Nerve entrapment and blood circulation impairment associated with the medial side of the ankle are not uncommon. The purpose of this study was to describe the anatomical basis of neurovascular structures of the medial ankle which comprised the number, origin, branching pattern, and branching point. Forty feet of fresh cadavers were examined by using 2 reference lines: the malleolar-calcaneal (MC) and navicular-calcaneal (NC) axes. We recorded number, origin, length of the 2 axes, the locations and widths of neurovascular structures on MC and NC axes, the branching point of neurovascular structures, and the branching pattern of neurovascular structures was recorded and was separated into 5 types. The posterior tibial nerve (PTN) bifurcated to plantar and calcaneal nerves and branched proximally to the tarsal tunnel (TT). The posterior tibial artery bifurcated to plantar and calcaneal arteries and branched inferiorly to PTN and within the TT. The calcaneal nerves and arteries had more variation of number and origin. The most common branching point of calcaneal nerves and arteries is within the TT, except the medial calcaneal nerve. It branched proximally to the TT. The anatomical knowledge from this study is important for the diagnosis and treatment of clinicians.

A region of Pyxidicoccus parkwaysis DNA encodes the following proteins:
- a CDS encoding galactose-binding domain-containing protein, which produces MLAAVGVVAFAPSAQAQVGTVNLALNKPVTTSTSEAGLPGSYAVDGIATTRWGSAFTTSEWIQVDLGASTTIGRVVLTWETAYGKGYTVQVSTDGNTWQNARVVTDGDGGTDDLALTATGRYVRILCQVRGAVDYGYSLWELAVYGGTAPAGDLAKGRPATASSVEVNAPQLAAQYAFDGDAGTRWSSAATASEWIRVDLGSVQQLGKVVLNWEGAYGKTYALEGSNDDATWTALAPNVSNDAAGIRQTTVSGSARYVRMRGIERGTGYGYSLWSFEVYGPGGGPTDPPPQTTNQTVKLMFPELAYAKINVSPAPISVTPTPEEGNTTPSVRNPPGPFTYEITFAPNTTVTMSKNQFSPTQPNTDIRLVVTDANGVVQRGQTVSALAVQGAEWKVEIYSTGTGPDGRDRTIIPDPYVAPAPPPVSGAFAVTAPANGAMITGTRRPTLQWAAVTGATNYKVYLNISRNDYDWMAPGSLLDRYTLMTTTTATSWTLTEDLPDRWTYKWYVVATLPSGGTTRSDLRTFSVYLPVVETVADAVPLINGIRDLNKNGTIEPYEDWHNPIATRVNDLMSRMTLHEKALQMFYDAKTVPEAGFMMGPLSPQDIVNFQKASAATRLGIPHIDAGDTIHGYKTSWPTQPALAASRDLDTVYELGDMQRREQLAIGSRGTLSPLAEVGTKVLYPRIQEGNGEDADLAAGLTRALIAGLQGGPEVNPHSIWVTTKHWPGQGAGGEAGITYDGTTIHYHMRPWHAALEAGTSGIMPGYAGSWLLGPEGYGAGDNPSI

Materials and Methods
Conflicts of Interest